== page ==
Can Europe Weather Looming Gas Shortages?
While Europeans debate whether they could manage without Russian gas, and at what cost, much less has been said about how to prepare for gas shortages if Russia takes it upon itself to close the taps. The inevitable severe gas shortages would demand a comprehensive policy response – which should start now.
BERLIN – What would a stop on Russian gas imports mean for European economies? The question sharply divides economists. Everyone agrees that there would be negative consequences, but how bad? Predictions range from a mild recession to economic disaster and mass unemployment.
Yet for all the intellectual energy that has been expended estimating the magnitude of potential GDP contractions, much less has been said about how to prepare for gas shortages if Russia takes it upon itself to close the taps. It is analogous to forecasting the extent of damage a hurricane will cause, instead of actually preparing for the storm.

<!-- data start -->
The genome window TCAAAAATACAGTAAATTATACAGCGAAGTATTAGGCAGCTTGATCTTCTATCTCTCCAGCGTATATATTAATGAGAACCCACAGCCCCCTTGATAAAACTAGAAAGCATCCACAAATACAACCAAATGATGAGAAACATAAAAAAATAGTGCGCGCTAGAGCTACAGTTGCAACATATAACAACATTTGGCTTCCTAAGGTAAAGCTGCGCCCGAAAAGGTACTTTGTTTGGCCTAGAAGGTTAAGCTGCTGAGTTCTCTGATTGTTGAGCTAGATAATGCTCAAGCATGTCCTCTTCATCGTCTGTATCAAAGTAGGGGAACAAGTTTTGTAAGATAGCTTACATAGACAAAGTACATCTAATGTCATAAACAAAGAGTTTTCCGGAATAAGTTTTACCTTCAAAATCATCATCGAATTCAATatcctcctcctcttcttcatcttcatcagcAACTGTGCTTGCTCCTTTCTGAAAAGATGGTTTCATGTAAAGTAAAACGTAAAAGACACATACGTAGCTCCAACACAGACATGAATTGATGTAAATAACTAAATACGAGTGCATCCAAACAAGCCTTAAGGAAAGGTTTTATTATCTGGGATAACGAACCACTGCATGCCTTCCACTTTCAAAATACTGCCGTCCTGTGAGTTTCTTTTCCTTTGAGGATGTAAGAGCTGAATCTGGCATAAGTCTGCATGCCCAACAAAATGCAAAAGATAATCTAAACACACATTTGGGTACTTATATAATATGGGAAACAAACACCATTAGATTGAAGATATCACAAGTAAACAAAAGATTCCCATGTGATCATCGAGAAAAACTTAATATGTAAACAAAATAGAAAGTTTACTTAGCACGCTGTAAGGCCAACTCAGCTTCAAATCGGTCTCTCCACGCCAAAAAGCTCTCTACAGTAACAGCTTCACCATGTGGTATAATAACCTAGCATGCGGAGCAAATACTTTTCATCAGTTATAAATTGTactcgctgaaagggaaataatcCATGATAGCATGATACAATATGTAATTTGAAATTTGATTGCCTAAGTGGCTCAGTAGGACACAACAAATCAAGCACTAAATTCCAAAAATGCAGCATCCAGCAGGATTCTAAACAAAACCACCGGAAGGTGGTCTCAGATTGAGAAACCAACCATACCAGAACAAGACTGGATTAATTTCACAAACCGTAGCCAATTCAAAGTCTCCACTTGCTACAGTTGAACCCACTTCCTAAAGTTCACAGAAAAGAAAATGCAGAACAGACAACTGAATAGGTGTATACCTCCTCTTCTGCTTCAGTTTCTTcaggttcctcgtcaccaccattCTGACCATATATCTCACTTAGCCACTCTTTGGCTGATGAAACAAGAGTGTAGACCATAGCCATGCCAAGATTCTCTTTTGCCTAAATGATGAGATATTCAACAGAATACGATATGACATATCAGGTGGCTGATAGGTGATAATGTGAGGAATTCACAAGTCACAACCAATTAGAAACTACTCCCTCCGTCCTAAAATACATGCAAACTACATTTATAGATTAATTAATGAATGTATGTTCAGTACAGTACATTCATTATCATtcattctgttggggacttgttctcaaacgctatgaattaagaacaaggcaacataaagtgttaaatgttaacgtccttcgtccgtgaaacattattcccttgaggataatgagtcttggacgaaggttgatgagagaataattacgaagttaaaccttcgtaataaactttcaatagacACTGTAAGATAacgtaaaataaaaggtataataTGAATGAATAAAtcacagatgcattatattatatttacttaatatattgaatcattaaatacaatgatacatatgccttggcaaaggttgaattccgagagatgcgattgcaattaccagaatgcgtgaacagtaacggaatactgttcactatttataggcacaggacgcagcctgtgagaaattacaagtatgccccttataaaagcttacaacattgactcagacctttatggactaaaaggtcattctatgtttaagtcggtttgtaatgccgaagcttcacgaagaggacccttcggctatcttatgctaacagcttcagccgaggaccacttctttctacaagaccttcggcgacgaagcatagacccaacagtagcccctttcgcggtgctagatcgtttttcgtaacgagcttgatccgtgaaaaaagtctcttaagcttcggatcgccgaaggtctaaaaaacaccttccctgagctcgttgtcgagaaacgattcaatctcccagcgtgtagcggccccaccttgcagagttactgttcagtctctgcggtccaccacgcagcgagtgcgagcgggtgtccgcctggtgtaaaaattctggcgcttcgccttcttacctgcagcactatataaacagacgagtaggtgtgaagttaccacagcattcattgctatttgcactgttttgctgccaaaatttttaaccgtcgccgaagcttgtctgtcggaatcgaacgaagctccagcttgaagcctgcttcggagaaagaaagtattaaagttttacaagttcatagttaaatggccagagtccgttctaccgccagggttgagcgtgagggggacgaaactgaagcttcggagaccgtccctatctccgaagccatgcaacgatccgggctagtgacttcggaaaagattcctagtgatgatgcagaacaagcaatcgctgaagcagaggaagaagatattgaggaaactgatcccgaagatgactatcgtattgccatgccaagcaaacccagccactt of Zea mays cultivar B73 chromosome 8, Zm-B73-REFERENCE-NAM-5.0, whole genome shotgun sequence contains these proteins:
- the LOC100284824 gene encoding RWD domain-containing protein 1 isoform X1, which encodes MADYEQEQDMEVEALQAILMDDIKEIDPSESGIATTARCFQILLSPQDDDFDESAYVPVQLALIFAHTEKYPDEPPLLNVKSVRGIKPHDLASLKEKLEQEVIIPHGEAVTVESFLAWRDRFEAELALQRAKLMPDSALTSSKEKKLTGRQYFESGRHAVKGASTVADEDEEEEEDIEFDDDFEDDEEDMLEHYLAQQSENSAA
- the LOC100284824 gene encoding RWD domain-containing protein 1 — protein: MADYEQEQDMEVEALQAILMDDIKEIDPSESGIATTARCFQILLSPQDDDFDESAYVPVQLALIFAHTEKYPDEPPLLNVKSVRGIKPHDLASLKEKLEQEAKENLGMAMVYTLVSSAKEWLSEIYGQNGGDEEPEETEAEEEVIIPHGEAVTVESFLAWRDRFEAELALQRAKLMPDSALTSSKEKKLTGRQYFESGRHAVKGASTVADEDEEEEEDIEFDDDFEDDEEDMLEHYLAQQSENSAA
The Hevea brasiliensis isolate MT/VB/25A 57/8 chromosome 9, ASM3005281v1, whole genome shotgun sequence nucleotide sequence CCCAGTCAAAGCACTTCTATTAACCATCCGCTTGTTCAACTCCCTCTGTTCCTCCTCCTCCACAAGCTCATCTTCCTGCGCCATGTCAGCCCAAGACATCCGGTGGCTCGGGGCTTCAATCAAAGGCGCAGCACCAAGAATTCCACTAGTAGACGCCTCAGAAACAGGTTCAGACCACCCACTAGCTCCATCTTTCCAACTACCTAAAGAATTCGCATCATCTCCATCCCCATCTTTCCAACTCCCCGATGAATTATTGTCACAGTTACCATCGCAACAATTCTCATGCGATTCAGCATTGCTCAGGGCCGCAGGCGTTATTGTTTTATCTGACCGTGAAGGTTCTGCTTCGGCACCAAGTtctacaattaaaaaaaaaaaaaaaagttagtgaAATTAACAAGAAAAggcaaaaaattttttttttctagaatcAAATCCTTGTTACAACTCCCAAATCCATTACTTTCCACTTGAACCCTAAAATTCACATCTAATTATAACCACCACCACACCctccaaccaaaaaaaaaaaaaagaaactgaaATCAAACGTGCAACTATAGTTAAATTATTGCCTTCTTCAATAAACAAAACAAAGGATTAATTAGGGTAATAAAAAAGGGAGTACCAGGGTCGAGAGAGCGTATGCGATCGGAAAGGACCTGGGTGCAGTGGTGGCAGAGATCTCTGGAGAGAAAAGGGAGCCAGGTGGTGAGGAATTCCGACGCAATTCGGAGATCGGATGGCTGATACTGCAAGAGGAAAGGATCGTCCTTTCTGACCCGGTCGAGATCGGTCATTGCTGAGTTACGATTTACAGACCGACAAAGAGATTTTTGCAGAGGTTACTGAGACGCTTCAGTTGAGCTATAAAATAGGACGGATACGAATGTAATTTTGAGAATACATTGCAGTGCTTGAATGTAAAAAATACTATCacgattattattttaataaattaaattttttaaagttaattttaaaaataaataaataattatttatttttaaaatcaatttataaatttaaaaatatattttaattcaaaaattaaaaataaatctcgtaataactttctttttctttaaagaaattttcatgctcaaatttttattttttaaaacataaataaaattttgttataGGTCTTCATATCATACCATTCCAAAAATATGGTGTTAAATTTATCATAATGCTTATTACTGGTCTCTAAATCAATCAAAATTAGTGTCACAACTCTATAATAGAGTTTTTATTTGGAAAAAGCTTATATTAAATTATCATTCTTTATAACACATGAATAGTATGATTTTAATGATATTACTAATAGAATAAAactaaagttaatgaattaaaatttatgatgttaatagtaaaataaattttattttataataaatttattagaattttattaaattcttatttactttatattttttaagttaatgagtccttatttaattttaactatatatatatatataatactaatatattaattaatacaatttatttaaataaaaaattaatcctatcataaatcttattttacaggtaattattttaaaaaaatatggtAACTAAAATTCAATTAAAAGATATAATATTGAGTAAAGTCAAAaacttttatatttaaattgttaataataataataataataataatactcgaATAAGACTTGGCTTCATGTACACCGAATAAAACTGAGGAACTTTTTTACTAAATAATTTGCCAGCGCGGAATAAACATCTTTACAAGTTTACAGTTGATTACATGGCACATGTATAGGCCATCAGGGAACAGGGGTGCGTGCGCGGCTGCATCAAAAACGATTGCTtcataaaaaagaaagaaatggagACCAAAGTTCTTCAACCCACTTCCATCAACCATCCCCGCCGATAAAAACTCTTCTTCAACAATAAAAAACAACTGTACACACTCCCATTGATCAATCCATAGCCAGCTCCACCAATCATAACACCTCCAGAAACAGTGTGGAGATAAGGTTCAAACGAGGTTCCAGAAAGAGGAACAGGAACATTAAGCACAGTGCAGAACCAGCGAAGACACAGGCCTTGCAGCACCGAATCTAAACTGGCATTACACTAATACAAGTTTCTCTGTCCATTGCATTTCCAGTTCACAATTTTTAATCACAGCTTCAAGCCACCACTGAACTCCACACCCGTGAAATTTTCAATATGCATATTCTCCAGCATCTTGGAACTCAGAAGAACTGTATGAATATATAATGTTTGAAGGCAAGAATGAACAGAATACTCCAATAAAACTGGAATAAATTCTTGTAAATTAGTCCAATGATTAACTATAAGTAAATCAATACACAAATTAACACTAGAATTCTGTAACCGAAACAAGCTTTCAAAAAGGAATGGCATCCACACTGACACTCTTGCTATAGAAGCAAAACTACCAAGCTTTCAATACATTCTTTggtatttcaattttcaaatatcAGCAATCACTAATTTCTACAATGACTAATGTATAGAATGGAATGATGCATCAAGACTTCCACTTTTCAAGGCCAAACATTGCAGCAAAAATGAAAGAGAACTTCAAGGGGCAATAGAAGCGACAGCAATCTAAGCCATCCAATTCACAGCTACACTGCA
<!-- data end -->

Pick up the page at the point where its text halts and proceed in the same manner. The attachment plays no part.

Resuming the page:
But now that Russia has suspended gas deliveries to Poland and Bulgaria, European policymakers and pundits have no choice. They must shift the focus from caviling over probable outcomes (which no one can predict with precision) to containing the actual consequences of potential gas shortages. All of Europe’s gas providers – not just European Union producers but also neighboring countries delivering gas by pipeline and exporters of global liquefied natural gas – are already operating at full capacity. Gas delivered mostly by pipeline from Russia constitutes 40% of EU supply. Should this supply be interrupted – as it well could be – EU gas consumption would have to be reduced significantly.